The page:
What is a design problem
How do you solve a problem with the help of design?
The answer is actually very simple: by asking the right questions. And unfortunately so many just do it wrong.
Many move too quickly into their design process without even knowing more about the customer and their business goals. And that's exactly what I did when I started my own business.
The best thing I can do is tell you a simple example so that you can imagine it better:
When I got into a new business relationship or received a project request before, I naturally tried to understand the goals of the project. Probably not as intensely and consciously as today, but I always asked a few questions. However, these questions were very superficial. And the answers to that were summarized something like this:
- The customer needs a website.
- It has to be ready by a certain date.
- He describes himself / his product / his service.
- He thinks this and that is good.
- He gave me some insights into existing marketing / office equipment / content.
And with this information I went out and designed the interface and created the website. Three weeks later I'm back and handed them over to them and that's it.
It was a typical design process of mine, especially at the beginning, and maybe one or the other can find their way into it. And if so, I want to tell you today exactly how and why you should do it better.
Sometimes I went in the right direction and sometimes in the wrong direction and my layout missed the real goal. And the only reason for this is that I haven't invested enough time to talk about the real problem and to diagnose it in the first place (i.e. to determine or determine it).
We're talking too quickly about aesthetics and graphical appearance
So what you shouldn't do at the beginning is to ask questions about the appearance or the graphical interface. How a website should be perceived or which problems could be solved with which colors does not initially matter.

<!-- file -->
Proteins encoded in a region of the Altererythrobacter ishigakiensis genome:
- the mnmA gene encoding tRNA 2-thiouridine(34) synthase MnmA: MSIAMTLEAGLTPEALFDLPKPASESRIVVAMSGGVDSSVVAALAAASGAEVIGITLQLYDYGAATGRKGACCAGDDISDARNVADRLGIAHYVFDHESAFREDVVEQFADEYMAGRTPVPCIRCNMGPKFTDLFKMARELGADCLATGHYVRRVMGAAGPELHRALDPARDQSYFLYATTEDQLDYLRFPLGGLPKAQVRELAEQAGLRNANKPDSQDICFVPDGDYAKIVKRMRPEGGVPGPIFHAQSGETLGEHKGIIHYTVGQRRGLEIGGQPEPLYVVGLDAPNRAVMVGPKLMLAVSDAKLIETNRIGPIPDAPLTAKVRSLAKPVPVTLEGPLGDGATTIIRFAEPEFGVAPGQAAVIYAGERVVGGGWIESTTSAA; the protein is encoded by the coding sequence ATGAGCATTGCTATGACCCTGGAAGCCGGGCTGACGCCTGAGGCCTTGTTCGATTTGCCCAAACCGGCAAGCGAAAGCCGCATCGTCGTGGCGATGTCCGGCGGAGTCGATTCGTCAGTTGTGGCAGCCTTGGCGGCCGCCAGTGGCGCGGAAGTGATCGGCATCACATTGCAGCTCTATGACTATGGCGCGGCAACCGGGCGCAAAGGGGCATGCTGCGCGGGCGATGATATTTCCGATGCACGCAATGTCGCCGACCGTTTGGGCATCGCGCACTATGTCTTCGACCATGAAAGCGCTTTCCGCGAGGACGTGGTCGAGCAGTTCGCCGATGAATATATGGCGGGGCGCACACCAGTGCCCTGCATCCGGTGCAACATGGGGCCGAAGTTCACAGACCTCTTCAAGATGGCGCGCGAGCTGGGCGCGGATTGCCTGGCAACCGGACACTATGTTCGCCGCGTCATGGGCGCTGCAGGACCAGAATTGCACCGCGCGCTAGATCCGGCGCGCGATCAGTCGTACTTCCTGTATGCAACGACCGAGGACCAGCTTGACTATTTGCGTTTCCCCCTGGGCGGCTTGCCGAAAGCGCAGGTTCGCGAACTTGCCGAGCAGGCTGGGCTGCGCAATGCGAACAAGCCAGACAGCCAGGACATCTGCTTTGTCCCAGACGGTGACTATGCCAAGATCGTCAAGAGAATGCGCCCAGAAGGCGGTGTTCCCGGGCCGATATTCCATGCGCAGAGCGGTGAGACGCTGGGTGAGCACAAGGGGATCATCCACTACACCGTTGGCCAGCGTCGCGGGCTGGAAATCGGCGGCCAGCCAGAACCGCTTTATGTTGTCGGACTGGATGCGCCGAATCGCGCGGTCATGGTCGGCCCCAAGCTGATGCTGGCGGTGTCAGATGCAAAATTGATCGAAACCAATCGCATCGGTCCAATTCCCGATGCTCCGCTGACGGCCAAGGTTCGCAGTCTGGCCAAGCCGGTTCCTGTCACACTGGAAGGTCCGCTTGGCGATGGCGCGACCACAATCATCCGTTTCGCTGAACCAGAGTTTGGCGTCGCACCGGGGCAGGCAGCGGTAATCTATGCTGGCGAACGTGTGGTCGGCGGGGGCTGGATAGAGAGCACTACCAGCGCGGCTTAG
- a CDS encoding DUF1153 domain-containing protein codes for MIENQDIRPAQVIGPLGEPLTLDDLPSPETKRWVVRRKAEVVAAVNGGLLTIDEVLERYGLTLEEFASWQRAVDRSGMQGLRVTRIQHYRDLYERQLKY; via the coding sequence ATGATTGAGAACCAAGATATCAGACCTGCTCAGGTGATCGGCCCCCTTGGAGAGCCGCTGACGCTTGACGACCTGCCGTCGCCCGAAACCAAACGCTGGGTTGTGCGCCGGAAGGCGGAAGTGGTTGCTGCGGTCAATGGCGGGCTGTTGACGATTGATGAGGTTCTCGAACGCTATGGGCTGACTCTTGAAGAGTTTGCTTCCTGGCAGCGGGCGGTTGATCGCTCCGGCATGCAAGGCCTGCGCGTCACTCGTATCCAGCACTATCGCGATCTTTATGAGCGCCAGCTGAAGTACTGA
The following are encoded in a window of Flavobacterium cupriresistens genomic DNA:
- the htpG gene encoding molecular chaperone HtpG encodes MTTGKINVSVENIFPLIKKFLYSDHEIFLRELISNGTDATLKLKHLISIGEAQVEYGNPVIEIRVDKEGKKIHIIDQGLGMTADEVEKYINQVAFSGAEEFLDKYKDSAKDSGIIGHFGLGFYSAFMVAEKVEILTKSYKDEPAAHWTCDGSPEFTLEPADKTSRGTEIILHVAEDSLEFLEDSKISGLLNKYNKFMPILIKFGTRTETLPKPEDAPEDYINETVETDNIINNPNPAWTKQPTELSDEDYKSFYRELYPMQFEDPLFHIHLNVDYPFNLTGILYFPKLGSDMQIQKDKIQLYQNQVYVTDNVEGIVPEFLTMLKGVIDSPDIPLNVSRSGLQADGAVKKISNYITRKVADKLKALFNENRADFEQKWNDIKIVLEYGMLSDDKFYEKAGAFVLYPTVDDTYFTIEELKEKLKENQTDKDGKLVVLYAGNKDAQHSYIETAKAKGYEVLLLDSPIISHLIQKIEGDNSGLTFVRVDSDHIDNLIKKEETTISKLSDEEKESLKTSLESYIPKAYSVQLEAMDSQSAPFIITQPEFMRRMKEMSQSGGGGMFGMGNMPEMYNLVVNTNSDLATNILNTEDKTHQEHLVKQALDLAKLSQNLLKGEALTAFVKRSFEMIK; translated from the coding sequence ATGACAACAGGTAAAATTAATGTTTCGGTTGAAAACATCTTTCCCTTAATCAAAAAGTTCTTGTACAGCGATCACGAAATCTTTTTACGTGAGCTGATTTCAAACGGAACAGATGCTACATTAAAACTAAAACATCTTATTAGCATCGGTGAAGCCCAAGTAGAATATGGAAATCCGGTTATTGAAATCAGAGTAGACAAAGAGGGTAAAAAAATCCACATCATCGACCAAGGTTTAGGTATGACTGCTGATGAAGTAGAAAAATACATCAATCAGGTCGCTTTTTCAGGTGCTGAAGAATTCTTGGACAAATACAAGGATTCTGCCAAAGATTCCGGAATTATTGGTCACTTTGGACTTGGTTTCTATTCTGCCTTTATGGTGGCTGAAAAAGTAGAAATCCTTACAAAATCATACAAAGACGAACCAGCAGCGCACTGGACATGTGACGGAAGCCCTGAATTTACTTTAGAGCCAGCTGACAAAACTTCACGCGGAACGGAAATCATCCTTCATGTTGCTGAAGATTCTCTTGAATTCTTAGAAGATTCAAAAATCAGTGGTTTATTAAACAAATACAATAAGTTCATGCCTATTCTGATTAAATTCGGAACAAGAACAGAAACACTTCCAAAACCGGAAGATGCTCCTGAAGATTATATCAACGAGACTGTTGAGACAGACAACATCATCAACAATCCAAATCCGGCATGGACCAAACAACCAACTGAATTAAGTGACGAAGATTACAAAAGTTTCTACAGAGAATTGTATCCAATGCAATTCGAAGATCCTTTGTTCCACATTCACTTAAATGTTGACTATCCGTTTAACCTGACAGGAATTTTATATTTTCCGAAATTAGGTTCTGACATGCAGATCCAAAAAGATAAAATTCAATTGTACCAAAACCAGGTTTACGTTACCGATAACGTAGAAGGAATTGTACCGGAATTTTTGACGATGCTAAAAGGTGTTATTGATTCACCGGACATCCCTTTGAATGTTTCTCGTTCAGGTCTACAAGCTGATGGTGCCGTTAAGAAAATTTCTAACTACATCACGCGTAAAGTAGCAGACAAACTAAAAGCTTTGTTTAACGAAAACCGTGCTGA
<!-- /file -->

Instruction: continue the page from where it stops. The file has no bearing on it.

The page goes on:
Especially at the beginning you need to understand the much deeper problems. What is the customer trying to achieve with the business behind it and what are the goals of the project and the company in general?
If you understand or find out these problems and goals, everything you do from then on will be a lot more valuable to the customer because then you can really help them create a solution. And this design really solves the problems he has.
So if you're stuck with a potential client or in your first project meeting, ask yourself:
- How quickly do you give instructions when you should still be asking questions?
- How quickly do you go into the design part? Are you missing some information after all?
- How quickly do you deal with aesthetic and graphic problems before you have even 100% understood the actual background and the problem?
You may also sometimes wonder why some designers make more money than others. Just think about this very subject because that is the key difference.
Some solve a problem and others only deal half, not purposefully or too insecurely with it.
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For example, what are the problems that we as designers can solve?